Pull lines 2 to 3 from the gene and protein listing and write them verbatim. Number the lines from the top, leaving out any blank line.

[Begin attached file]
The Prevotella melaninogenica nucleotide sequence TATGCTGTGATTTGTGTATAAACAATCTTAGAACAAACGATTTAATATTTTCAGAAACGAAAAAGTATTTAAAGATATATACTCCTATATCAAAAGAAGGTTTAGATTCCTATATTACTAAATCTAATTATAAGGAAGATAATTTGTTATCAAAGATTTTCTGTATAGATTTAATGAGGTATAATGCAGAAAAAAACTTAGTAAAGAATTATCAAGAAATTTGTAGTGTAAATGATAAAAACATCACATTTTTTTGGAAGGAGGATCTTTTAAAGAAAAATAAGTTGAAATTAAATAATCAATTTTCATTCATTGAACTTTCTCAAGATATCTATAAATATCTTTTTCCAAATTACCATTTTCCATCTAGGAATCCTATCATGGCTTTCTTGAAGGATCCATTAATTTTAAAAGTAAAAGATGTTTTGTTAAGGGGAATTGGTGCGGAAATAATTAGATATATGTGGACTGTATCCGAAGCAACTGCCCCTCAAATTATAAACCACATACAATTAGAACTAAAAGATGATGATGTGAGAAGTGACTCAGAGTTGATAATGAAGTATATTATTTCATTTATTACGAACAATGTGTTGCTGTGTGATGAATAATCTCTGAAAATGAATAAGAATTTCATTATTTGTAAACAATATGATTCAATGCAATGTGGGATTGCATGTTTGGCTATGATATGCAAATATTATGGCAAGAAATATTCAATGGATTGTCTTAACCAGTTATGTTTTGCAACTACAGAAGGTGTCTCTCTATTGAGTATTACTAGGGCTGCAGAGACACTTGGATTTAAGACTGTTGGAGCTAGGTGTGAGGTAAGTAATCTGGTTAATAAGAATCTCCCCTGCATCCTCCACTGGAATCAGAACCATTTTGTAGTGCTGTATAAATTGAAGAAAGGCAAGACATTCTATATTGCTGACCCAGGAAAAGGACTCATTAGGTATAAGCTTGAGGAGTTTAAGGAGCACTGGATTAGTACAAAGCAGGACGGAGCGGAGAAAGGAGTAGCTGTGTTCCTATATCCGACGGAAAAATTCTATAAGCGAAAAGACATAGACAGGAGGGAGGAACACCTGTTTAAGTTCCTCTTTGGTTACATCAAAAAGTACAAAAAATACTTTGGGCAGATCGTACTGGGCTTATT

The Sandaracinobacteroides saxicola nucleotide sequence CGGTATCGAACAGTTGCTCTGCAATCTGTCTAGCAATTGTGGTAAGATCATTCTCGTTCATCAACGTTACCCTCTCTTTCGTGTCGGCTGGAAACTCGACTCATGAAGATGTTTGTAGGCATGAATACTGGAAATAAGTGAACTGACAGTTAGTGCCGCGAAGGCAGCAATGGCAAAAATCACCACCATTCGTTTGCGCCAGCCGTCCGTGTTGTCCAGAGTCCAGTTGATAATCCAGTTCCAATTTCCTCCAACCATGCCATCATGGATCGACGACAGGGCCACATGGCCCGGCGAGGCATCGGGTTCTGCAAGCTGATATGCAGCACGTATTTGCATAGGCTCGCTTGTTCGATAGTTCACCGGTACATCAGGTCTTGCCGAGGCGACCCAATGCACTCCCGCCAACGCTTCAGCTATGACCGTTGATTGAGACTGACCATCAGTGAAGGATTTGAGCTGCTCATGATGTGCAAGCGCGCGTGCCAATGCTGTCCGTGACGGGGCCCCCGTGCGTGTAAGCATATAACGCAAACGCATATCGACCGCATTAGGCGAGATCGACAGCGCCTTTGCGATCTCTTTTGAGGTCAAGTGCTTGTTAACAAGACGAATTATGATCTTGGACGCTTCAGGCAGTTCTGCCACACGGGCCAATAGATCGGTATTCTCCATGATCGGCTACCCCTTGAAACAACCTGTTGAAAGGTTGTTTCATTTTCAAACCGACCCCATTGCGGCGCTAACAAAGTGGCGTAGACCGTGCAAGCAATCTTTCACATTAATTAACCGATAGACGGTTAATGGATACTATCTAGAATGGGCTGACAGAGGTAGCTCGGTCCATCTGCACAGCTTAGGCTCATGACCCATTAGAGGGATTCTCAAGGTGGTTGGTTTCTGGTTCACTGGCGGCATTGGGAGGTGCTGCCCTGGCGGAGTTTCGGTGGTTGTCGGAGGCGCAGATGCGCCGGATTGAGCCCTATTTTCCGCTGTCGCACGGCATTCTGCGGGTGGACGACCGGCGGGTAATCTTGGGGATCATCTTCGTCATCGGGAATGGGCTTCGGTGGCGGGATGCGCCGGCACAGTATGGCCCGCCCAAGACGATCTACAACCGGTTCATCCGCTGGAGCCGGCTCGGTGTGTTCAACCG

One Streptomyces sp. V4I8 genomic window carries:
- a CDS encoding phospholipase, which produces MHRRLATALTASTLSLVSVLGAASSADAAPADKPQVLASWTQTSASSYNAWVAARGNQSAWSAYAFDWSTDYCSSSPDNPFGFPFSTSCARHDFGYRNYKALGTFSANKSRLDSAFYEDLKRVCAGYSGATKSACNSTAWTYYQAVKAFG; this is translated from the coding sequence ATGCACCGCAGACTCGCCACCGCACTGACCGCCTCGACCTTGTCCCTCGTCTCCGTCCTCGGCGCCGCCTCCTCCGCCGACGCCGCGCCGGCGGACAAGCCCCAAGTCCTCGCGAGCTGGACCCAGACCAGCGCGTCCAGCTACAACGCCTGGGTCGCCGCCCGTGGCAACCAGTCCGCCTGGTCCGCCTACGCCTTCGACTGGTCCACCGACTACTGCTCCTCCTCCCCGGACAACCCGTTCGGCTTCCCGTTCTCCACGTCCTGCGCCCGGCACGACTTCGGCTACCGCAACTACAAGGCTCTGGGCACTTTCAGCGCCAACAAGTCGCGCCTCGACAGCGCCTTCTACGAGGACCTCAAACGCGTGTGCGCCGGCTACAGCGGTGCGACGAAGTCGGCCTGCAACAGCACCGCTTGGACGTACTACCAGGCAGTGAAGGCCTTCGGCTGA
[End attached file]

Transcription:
The Sandaracinobacteroides saxicola nucleotide sequence CGGTATCGAACAGTTGCTCTGCAATCTGTCTAGCAATTGTGGTAAGATCATTCTCGTTCATCAACGTTACCCTCTCTTTCGTGTCGGCTGGAAACTCGACTCATGAAGATGTTTGTAGGCATGAATACTGGAAATAAGTGAACTGACAGTTAGTGCCGCGAAGGCAGCAATGGCAAAAATCACCACCATTCGTTTGCGCCAGCCGTCCGTGTTGTCCAGAGTCCAGTTGATAATCCAGTTCCAATTTCCTCCAACCATGCCATCATGGATCGACGACAGGGCCACATGGCCCGGCGAGGCATCGGGTTCTGCAAGCTGATATGCAGCACGTATTTGCATAGGCTCGCTTGTTCGATAGTTCACCGGTACATCAGGTCTTGCCGAGGCGACCCAATGCACTCCCGCCAACGCTTCAGCTATGACCGTTGATTGAGACTGACCATCAGTGAAGGATTTGAGCTGCTCATGATGTGCAAGCGCGCGTGCCAATGCTGTCCGTGACGGGGCCCCCGTGCGTGTAAGCATATAACGCAAACGCATATCGACCGCATTAGGCGAGATCGACAGCGCCTTTGCGATCTCTTTTGAGGTCAAGTGCTTGTTAACAAGACGAATTATGATCTTGGACGCTTCAGGCAGTTCTGCCACACGGGCCAATAGATCGGTATTCTCCATGATCGGCTACCCCTTGAAACAACCTGTTGAAAGGTTGTTTCATTTTCAAACCGACCCCATTGCGGCGCTAACAAAGTGGCGTAGACCGTGCAAGCAATCTTTCACATTAATTAACCGATAGACGGTTAATGGATACTATCTAGAATGGGCTGACAGAGGTAGCTCGGTCCATCTGCACAGCTTAGGCTCATGACCCATTAGAGGGATTCTCAAGGTGGTTGGTTTCTGGTTCACTGGCGGCATTGGGAGGTGCTGCCCTGGCGGAGTTTCGGTGGTTGTCGGAGGCGCAGATGCGCCGGATTGAGCCCTATTTTCCGCTGTCGCACGGCATTCTGCGGGTGGACGACCGGCGGGTAATCTTGGGGATCATCTTCGTCATCGGGAATGGGCTTCGGTGGCGGGATGCGCCGGCACAGTATGGCCCGCCCAAGACGATCTACAACCGGTTCATCCGCTGGAGCCGGCTCGGTGTGTTCAACCG

One Streptomyces sp. V4I8 genomic window carries: